Tradescantia is also called spiderwort, and there are tons of different varieties. The most popular variety is the tradescantia zebrina, with its glossy striped leaves.

Some of the more interesting types are Tradescantia ‘Hijau Baru’, also known as Teddy Bear tradescantia, with its soft and fuzzy leaves. I love the delicate Bridal Veil tradescantia, Tradescantia multiflora, with its spindly stems and tiny delicate white flowers.

What makes Inch Plant so easy to propagate are the leaf nodes which grow on the stem. You’ll notice a joint on the stem about every inch or so, which gives us this plant’s nickname – inch plant. Each one of these joints contains cells that will produce roots.

Close up of a wandering jew cutting with roots.

If you look at a tradescantia closely, sometimes you can see new roots growing from these joints. If they make contact with the dirt, they will happily start producing more roots and eventually a larger plant.

Cut several stems, making sure you have at least 2-3 of the jointed nodes on each cutting. You can either root the stems in water before planting them in potting soil or plant the stems directly in potting soil.

If you choose to put your cuttings in potting mix, make sure at least two of those jointed nodes are below the soil. That’s where the roots will grow.

2. Snake Plants

Pups growing at the base of a snake plant.

Snake plants are super easy to grow and a favorite among us who forget to water our houseplants. They are nearly impossible to kill and will grow in even low-light conditions.

Sword plant, devil’s tongue, mother-in-law’s tongue, whatever you want to call it, snake plants are a great choice if you want a visually striking plant.

They are also ridiculously easy to propagate. Why? Because half the time, they propagate all by themselves.

If you’ve got a happy and healthy snake plant, it will put out pups. Pups are tiny little snake plants that grow at the base of the parent plant.

To propagate them, you’ll need to cut them off of the main plant. You can even do this without disturbing the parent plant. Once cut, rinse the soil off of the pup, and let it scab over for a day or two. Plant the pup in a quality cactus potting mix.

A pup growing from a snake plant cutting.

If you don’t have pups, you can propagate snake plants by taking one of the long leaves and cutting it into smaller sections. Each section can be rooted to make new plants either in water or soil.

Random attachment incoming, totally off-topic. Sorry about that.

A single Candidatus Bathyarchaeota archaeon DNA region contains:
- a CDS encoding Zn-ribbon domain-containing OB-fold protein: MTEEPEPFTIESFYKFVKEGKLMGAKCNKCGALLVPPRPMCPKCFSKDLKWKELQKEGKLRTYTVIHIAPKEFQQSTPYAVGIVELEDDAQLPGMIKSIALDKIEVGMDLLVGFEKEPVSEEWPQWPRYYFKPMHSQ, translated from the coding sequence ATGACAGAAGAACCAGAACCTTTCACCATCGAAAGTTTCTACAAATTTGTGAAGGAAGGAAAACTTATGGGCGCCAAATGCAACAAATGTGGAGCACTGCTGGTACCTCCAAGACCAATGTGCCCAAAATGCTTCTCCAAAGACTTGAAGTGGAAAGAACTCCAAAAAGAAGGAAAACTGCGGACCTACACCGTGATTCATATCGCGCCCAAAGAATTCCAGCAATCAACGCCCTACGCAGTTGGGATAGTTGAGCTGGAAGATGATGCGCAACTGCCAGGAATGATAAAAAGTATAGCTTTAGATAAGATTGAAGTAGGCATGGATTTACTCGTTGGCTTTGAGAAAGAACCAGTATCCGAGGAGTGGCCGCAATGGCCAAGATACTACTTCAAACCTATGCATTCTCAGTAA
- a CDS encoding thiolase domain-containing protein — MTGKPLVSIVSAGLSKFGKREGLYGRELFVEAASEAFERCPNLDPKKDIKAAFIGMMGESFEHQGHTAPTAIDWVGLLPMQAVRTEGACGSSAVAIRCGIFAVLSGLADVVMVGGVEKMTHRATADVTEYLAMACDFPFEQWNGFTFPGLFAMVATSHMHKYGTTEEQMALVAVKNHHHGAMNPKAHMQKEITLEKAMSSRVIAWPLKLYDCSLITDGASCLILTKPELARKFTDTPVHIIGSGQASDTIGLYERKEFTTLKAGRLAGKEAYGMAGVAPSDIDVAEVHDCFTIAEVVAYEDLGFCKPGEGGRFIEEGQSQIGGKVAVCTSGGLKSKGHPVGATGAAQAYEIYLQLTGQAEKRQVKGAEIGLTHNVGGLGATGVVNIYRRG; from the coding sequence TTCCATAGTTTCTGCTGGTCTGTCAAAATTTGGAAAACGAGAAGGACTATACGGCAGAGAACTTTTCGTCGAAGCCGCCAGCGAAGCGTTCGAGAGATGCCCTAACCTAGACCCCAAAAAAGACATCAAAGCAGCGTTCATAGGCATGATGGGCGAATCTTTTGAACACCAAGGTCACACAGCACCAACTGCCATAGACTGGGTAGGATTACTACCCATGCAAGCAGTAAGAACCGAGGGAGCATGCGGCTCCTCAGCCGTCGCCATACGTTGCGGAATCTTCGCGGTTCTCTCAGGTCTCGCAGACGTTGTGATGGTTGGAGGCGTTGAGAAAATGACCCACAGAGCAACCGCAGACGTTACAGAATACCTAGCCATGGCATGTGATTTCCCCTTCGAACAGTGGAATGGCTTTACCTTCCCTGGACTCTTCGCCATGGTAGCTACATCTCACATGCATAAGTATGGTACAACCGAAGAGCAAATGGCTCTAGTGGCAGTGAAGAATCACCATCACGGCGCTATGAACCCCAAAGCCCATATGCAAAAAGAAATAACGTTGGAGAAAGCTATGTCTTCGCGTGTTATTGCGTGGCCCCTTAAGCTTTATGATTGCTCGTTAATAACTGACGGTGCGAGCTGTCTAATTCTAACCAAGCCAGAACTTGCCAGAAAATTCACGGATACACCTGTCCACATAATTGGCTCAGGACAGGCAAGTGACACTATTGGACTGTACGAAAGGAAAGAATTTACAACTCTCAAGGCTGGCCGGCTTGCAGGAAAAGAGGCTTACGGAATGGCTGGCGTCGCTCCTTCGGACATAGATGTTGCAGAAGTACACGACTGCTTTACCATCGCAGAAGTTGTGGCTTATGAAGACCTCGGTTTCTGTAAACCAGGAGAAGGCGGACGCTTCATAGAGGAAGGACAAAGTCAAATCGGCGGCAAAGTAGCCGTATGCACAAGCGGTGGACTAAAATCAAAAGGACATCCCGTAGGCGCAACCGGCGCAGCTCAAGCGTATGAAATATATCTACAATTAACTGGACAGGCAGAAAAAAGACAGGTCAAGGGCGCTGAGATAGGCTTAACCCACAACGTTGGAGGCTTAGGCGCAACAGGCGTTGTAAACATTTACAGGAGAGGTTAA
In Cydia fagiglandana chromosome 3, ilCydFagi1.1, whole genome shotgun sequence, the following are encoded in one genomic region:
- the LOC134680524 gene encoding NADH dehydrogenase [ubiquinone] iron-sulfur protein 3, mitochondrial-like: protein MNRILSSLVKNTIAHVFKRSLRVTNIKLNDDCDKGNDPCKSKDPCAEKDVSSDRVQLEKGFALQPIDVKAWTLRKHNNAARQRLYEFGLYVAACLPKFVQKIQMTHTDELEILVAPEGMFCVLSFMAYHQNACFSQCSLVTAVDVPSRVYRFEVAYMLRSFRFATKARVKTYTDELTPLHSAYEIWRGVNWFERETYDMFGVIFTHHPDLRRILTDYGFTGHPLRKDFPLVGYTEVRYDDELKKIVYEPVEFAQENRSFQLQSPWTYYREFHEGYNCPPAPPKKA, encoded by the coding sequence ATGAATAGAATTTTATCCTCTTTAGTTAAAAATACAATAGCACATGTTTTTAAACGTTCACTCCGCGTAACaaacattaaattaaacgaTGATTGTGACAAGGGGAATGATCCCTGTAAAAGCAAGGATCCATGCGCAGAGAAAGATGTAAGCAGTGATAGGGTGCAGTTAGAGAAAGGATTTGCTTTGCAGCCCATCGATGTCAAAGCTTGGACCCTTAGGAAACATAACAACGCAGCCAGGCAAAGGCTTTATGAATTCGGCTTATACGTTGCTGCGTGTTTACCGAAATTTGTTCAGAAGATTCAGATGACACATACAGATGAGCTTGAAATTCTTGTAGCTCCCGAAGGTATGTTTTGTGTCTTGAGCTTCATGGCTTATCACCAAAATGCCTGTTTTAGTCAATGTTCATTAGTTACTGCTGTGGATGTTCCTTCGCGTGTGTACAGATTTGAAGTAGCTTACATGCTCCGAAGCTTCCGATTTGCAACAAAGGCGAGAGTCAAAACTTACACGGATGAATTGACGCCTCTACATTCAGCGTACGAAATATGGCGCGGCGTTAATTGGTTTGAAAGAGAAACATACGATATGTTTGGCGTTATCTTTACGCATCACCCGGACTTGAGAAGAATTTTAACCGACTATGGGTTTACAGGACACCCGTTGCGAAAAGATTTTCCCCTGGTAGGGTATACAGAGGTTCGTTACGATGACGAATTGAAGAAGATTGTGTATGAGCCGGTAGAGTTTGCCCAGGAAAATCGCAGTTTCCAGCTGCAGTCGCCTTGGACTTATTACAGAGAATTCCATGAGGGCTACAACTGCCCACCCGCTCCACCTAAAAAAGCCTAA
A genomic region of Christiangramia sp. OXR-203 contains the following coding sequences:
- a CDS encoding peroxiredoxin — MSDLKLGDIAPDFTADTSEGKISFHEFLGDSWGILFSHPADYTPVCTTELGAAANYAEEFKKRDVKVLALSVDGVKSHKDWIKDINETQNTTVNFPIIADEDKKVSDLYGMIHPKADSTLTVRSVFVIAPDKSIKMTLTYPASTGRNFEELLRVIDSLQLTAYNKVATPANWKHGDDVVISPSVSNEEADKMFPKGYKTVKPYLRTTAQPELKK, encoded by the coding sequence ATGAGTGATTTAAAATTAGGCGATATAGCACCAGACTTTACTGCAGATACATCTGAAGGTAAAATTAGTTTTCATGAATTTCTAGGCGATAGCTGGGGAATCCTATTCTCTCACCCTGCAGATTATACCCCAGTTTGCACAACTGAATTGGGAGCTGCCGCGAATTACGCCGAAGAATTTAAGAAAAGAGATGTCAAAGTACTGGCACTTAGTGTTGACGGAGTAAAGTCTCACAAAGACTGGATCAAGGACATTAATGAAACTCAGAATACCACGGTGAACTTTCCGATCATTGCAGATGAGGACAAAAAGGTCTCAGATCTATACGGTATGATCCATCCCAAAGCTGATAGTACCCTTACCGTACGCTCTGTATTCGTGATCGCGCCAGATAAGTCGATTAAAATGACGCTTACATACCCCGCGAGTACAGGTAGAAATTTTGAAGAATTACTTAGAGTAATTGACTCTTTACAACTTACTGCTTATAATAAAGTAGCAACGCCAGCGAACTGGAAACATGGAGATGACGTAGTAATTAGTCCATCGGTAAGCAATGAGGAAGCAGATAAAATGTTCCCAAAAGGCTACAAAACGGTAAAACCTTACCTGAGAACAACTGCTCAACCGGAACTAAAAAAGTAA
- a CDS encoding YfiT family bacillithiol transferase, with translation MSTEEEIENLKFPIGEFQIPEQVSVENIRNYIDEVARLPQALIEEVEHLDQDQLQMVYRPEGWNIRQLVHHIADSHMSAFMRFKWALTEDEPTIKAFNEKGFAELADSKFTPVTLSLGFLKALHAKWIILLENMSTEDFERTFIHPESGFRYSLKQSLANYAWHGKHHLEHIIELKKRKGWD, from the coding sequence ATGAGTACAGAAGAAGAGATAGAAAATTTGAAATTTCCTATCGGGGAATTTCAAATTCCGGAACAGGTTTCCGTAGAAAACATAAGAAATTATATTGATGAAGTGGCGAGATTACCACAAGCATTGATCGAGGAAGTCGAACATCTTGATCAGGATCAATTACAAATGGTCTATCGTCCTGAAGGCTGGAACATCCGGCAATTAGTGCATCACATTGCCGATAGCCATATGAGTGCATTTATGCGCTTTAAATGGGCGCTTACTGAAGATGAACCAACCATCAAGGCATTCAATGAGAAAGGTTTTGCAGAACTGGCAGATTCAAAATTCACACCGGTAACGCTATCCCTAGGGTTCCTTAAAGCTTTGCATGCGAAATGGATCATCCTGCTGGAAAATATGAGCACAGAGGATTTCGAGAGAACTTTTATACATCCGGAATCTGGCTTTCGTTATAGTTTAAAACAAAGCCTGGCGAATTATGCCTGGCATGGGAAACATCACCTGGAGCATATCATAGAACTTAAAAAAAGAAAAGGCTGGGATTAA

I’ve written an entire post that walks you through how to propagate snake plants with detailed instructions for each method.

3. Aloe Vera

A large aloe plant growing in a terra cotta dish.

Much like the snake plant, aloe vera made our list of easy-to-propagate plants because it tends to put out new pups all the time.

If you’ve got a large, healthy aloe plant, take a close look around the base, and I’ll bet you’ll find tiny little fingers of aloe poking up out of the soil. These new “pups” can be removed and propagated into a whole new aloe plant.

Hand holding small aloe vera pups

Because it’s a succulent, you’ll need to let the pups scab over for a day or two before you pot them up in their new homes. Choose a good succulent potting mix, such as Miracle-Gro Succulent Mix.

If you want full instructions for propagating aloe pups, you can read my article:

And while you’re propagating your aloe, you might want to harvest some of the aloe vera too. It’s simple to do.

4. Pothos

Hands taking cutting from a pothos.

Pothos are wildly popular houseplants. You can train them to climb or grow them as a hanging plant. You can trim them to grow bushy and compact. They’re a satisfying plant to keep because they grow so quickly, which means it only takes a couple of years to have long tendrils hanging from your favorite pothos in the window.

They’re simple to care for, and there are so many different varieties, each more beautiful than the last. Add in the fact that they’re easy to propagate, and pothos is probably one of the most commonly traded houseplant cuttings.

I’ll give you a cutting from my golden pothos if I can have a cutting from your marble queen.

Is that a neon pothos? Can I have a cutting?

Oh my gosh, you’ve got a satin pothos? When can I have a cutting?

Several varieties of pothos growing on a shelf.

Pothos do best when rooted in water, although you can propagate them in soil too.

To propagate a pothos, you need to take a stem cutting right below a leaf node. Leaf nodes are where the leaf meets the stem. Often, small ariel nodes can be seen beginning to grow at these sections.